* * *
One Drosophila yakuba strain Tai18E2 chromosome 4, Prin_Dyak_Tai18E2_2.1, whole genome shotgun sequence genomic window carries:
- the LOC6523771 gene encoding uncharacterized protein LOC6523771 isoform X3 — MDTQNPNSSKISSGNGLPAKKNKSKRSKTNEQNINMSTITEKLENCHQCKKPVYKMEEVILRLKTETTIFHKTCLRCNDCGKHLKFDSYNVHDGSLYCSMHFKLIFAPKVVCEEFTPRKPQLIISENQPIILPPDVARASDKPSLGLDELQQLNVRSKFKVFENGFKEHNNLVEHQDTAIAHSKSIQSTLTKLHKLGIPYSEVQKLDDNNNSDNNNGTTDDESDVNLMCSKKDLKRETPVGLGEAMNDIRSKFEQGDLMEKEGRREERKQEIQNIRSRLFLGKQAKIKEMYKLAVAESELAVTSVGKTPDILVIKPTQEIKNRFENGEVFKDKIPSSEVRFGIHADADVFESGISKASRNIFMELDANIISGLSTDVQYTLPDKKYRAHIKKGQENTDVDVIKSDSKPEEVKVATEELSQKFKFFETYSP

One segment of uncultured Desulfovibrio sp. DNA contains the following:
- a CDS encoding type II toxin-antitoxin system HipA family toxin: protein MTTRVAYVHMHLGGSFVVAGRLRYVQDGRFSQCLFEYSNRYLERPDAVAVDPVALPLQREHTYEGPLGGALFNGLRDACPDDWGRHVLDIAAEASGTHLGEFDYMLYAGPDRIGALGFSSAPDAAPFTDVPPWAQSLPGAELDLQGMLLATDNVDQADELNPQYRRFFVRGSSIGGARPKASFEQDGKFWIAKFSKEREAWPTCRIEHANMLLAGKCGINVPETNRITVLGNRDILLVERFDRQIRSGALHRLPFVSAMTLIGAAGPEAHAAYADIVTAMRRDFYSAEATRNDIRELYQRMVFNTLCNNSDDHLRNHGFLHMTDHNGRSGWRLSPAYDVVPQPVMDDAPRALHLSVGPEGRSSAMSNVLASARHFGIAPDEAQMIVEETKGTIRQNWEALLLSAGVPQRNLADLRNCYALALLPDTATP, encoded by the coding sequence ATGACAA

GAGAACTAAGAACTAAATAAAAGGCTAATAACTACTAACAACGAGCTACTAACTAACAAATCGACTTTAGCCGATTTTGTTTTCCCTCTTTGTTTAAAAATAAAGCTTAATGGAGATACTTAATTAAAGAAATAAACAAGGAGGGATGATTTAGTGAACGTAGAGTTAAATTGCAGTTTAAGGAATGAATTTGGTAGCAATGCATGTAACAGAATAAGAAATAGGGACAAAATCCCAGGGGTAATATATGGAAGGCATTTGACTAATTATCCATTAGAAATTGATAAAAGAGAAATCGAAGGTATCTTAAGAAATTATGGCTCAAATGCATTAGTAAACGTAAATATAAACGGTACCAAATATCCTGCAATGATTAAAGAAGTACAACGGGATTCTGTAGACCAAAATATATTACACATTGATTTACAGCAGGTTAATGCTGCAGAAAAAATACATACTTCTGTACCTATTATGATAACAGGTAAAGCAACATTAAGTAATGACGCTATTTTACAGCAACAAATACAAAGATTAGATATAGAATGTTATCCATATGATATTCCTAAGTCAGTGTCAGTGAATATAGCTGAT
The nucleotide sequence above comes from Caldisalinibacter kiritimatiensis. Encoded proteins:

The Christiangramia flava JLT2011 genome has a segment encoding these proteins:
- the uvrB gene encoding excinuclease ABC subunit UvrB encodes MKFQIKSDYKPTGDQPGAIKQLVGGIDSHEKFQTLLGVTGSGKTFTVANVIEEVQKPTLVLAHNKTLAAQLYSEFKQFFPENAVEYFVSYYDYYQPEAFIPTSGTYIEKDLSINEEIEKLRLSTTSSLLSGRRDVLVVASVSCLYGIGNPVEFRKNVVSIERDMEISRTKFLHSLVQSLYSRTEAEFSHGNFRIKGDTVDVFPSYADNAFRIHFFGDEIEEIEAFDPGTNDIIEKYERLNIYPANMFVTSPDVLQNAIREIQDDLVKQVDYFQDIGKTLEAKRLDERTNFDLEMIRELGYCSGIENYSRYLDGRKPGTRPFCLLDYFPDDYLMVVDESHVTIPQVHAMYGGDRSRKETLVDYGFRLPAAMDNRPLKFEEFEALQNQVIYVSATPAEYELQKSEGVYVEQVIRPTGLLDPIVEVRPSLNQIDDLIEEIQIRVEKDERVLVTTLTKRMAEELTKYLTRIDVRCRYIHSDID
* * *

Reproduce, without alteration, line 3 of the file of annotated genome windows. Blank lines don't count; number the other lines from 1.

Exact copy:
One segment of uncultured Desulfovibrio sp. DNA contains the following: